It is almost impossible to assess how the EU contributes to member states’ efforts to reduce child poverty, according to a new report from the European Court of Auditors (ECA).
Almost 23 million children in the EU are at risk of poverty or social exclusion. This means that they are living in households suffering from at least one of the following three conditions: risk of income poverty, severe material deprivation and very low work intensity.
Yet studies have shown that the economic benefits of investing in children significantly outweigh the initial financial costs. In the EU, the fight against child poverty lies in the hands of each member state. The European Commission’s role is to complement and support national child poverty actions through both legal and financial instruments.
A previous audit report on the Europe 2020 objectives showed that the number of people at risk of poverty in the EU rose from 116 million in 2008 to 122 million in 2012, and started falling after 2012, to 109 million in 2018. The Europe 2020 target is 96 million by 2020. The target did not include a sub target for children despite calls from relevant NGOs and other stakeholders.
In the new report, ECA sought to assess how effectively EU action has contributed to member states’ efforts to reduce child poverty. The audit team visited national authorities in Germany, Italy, Poland and Romania, as well as relevant NGOs active in the field of tackling child poverty.
“Child poverty remains a serious issue in the EU which is not conducive to a sustainable, inclusive and fair society. Unfortunately, child poverty is likely to become even more prevalent in the aftermath of the ongoing COVID-19 crisis”, said Tony Murphy, the Irish member of the ECA and responsible for the report.
“You would imagine that in a region as economically well developed and prosperous as the EU, being poor would be something out of the ordinary. Sadly, this is not the case, which is a shame and can be seen as failing of the EU’s mission,” he said at a press conference on Tuesday (29 September).
The auditors consider that the 2013 Commission Recommendation “Investing in children: breaking the cycle of disadvantage” was a positive EU initiative to combat child poverty in an integrated way. Despite this, the absence of measurable targets and milestones makes it impossible to assess how well it has been implemented.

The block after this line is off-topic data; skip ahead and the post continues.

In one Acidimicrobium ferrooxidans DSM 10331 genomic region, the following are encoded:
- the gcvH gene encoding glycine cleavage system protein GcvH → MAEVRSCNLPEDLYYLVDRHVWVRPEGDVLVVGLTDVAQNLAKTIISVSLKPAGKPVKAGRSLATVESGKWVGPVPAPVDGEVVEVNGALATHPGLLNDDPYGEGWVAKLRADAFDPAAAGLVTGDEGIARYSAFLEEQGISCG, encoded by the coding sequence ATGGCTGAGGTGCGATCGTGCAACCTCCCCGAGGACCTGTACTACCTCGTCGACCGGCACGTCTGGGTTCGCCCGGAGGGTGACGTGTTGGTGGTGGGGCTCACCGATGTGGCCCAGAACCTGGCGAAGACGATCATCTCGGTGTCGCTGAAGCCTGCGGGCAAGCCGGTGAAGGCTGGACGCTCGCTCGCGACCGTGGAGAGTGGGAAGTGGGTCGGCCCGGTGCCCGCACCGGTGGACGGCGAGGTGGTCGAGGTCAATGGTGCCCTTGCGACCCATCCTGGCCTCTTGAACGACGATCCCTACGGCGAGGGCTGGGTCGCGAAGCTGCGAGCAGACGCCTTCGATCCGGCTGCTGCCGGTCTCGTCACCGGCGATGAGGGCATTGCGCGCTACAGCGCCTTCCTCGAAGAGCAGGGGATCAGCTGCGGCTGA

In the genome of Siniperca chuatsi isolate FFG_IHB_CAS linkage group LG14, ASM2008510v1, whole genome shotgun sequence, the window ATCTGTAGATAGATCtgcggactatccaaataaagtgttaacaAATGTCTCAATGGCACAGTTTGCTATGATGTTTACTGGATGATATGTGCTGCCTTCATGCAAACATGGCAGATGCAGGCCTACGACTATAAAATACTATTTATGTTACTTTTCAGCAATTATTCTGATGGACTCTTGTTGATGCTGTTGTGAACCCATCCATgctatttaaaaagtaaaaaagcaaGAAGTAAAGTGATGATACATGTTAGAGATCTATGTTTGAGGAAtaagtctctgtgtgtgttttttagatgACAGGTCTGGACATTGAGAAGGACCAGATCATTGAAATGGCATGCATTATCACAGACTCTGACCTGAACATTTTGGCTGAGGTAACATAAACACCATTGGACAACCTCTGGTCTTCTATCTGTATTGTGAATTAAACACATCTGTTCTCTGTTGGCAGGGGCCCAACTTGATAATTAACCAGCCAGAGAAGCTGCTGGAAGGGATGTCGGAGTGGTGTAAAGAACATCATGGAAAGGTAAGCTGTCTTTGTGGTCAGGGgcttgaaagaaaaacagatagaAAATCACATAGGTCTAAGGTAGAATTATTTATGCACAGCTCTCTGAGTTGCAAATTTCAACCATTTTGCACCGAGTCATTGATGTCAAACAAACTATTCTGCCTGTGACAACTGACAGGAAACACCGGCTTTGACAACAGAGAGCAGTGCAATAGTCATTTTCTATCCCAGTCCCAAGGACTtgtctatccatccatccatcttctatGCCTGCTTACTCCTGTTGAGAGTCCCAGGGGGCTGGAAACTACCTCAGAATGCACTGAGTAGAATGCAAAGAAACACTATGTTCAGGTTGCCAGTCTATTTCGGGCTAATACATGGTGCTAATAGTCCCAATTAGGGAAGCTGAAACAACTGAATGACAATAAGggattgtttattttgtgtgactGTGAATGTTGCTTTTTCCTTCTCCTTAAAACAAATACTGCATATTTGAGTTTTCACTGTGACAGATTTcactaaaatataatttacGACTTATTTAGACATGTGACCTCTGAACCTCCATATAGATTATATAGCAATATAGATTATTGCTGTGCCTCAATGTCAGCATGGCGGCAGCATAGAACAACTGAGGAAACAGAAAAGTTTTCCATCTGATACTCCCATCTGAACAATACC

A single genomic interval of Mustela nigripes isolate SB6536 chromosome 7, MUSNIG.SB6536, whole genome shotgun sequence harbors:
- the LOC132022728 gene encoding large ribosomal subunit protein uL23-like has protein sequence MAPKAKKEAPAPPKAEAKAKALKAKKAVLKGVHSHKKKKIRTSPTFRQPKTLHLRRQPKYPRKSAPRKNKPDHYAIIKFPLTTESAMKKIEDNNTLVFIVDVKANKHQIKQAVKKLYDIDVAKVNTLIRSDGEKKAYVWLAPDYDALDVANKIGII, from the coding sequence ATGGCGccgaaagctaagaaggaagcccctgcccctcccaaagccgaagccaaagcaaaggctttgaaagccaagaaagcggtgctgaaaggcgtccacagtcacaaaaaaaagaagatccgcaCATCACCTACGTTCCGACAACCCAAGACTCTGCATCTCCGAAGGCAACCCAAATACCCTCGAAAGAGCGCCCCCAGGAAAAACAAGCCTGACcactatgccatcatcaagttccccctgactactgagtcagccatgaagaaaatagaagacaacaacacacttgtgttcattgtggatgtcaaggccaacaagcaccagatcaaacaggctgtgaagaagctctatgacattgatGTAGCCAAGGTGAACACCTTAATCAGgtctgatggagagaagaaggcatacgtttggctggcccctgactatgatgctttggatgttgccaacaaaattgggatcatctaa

“Despite calls from the European Parliament and stakeholders, the Commission didn’t prepare a roadmap for the 2013 Recommendation, as a result, we found it impossible to assess its impact or how well it has been implemented,” the ECA member said.
European Child Guarantee
The 2017 European Pillar of Social Rights (EPSR) is another non-binding instrument that is available to combat child poverty. The auditors acknowledge that the EPSR has increased awareness of social policies in the EU and welcome the proposed EPSR action plan (2021).
Finally, the auditors highlighted the fact that children living in poverty are not an explicit target group for EU support. Without such a target, there is a risk that adequate funds may not be available when designing the future European Child Guarantee.
The Child Guarantee was outside the scope of the audit but the audit team explained that for such an initiative to be effective there is a need to determine which measures would work best for individual member states and what the level of corresponding funding might be appropriate.
On the positive side, the Commission last May amended the proposal for the European Social Fund (ESF) by adding a requirement that each member state should allocate 5% of its resources to addressing child poverty directly. “We believe that this proposal is a potential opportunity to better focus and measure funding relating to child poverty in the future.”
The main message in the report is that the Commission has to increase its admittedly limited leverage on the member states via the EPSR action plan and the country specific recommendations (CSR) and improve its monitoring of investments in tackling child poverty.
Asked by The Brussels Times if ECA had relied on Commission evaluations or collected new data to assess the impact of the policies to reduce child poverty, Tony Murphy referred to other studies that had arrived to the same conclusions as ECA.
An expert with insight in early child, education and care policies (ECEC) commented that the audit findings are correct. “The fight against child poverty at the EU level has only taken place at the level of policy advise.”
He added that the EU should agree with the member states on a concrete quantitative target both in terms of poverty reduction and money spent. “The upcoming council recommendation on the child guarantee is the opportunity to do so but without a close monitoring system the guarantee will remain a splash in the air.”